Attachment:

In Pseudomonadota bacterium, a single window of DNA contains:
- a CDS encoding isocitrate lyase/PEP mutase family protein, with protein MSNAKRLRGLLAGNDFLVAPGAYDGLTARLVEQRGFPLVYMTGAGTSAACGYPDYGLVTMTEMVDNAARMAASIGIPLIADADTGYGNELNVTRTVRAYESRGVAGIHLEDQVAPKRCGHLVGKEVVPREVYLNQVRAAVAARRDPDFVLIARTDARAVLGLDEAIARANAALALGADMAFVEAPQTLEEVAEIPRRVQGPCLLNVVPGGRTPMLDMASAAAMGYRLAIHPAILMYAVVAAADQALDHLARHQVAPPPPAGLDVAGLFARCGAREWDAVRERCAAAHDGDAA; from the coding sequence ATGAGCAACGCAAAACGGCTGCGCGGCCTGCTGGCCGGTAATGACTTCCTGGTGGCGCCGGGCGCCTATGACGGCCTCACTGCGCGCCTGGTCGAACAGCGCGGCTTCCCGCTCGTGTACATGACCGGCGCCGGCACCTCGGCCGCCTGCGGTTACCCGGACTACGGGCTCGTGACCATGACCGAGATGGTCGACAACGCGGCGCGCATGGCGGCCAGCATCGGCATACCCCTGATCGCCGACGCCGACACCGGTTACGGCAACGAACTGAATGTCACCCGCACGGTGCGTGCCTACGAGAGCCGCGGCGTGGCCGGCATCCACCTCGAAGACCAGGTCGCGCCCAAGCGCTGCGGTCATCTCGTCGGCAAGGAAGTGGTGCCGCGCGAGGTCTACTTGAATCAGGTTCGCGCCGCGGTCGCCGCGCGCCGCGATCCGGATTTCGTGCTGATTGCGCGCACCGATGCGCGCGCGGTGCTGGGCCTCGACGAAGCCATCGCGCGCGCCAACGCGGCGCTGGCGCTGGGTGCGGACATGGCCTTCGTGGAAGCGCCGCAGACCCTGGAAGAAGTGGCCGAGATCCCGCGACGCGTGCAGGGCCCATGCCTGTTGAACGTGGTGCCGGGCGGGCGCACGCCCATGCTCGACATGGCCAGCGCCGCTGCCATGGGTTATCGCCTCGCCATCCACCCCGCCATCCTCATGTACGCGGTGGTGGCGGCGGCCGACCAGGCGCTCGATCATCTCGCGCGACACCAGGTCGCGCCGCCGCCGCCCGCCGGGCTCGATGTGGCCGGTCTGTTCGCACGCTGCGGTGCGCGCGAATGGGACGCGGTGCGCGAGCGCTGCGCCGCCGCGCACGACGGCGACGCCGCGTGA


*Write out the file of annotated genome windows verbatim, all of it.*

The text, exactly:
In Pseudomonadota bacterium, a single window of DNA contains:
- a CDS encoding isocitrate lyase/PEP mutase family protein, with protein MSNAKRLRGLLAGNDFLVAPGAYDGLTARLVEQRGFPLVYMTGAGTSAACGYPDYGLVTMTEMVDNAARMAASIGIPLIADADTGYGNELNVTRTVRAYESRGVAGIHLEDQVAPKRCGHLVGKEVVPREVYLNQVRAAVAARRDPDFVLIARTDARAVLGLDEAIARANAALALGADMAFVEAPQTLEEVAEIPRRVQGPCLLNVVPGGRTPMLDMASAAAMGYRLAIHPAILMYAVVAAADQALDHLARHQVAPPPPAGLDVAGLFARCGAREWDAVRERCAAAHDGDAA; from the coding sequence ATGAGCAACGCAAAACGGCTGCGCGGCCTGCTGGCCGGTAATGACTTCCTGGTGGCGCCGGGCGCCTATGACGGCCTCACTGCGCGCCTGGTCGAACAGCGCGGCTTCCCGCTCGTGTACATGACCGGCGCCGGCACCTCGGCCGCCTGCGGTTACCCGGACTACGGGCTCGTGACCATGACCGAGATGGTCGACAACGCGGCGCGCATGGCGGCCAGCATCGGCATACCCCTGATCGCCGACGCCGACACCGGTTACGGCAACGAACTGAATGTCACCCGCACGGTGCGTGCCTACGAGAGCCGCGGCGTGGCCGGCATCCACCTCGAAGACCAGGTCGCGCCCAAGCGCTGCGGTCATCTCGTCGGCAAGGAAGTGGTGCCGCGCGAGGTCTACTTGAATCAGGTTCGCGCCGCGGTCGCCGCGCGCCGCGATCCGGATTTCGTGCTGATTGCGCGCACCGATGCGCGCGCGGTGCTGGGCCTCGACGAAGCCATCGCGCGCGCCAACGCGGCGCTGGCGCTGGGTGCGGACATGGCCTTCGTGGAAGCGCCGCAGACCCTGGAAGAAGTGGCCGAGATCCCGCGACGCGTGCAGGGCCCATGCCTGTTGAACGTGGTGCCGGGCGGGCGCACGCCCATGCTCGACATGGCCAGCGCCGCTGCCATGGGTTATCGCCTCGCCATCCACCCCGCCATCCTCATGTACGCGGTGGTGGCGGCGGCCGACCAGGCGCTCGATCATCTCGCGCGACACCAGGTCGCGCCGCCGCCGCCCGCCGGGCTCGATGTGGCCGGTCTGTTCGCACGCTGCGGTGCGCGCGAATGGGACGCGGTGCGCGAGCGCTGCGCCGCCGCGCACGACGGCGACGCCGCGTGA